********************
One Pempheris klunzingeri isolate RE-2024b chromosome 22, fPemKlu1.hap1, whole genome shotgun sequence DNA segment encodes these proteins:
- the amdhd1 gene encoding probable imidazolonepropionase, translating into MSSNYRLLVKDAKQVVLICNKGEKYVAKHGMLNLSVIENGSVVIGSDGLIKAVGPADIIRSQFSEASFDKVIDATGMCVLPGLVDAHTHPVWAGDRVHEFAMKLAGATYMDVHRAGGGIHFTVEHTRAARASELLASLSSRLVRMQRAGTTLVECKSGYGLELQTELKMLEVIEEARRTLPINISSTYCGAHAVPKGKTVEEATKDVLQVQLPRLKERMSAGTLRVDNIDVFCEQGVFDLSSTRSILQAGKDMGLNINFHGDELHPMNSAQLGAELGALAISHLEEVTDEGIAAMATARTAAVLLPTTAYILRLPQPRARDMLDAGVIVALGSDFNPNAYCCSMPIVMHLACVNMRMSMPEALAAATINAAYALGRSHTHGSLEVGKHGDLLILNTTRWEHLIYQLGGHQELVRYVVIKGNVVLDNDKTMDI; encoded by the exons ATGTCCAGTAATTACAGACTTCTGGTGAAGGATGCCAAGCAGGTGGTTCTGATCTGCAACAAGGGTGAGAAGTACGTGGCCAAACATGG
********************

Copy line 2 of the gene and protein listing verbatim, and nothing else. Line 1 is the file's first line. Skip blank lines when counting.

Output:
- the amdhd1 gene encoding probable imidazolonepropionase, translating into MSSNYRLLVKDAKQVVLICNKGEKYVAKHGMLNLSVIENGSVVIGSDGLIKAVGPADIIRSQFSEASFDKVIDATGMCVLPGLVDAHTHPVWAGDRVHEFAMKLAGATYMDVHRAGGGIHFTVEHTRAARASELLASLSSRLVRMQRAGTTLVECKSGYGLELQTELKMLEVIEEARRTLPINISSTYCGAHAVPKGKTVEEATKDVLQVQLPRLKERMSAGTLRVDNIDVFCEQGVFDLSSTRSILQAGKDMGLNINFHGDELHPMNSAQLGAELGALAISHLEEVTDEGIAAMATARTAAVLLPTTAYILRLPQPRARDMLDAGVIVALGSDFNPNAYCCSMPIVMHLACVNMRMSMPEALAAATINAAYALGRSHTHGSLEVGKHGDLLILNTTRWEHLIYQLGGHQELVRYVVIKGNVVLDNDKTMDI; encoded by the exons ATGTCCAGTAATTACAGACTTCTGGTGAAGGATGCCAAGCAGGTGGTTCTGATCTGCAACAAGGGTGAGAAGTACGTGGCCAAACATGG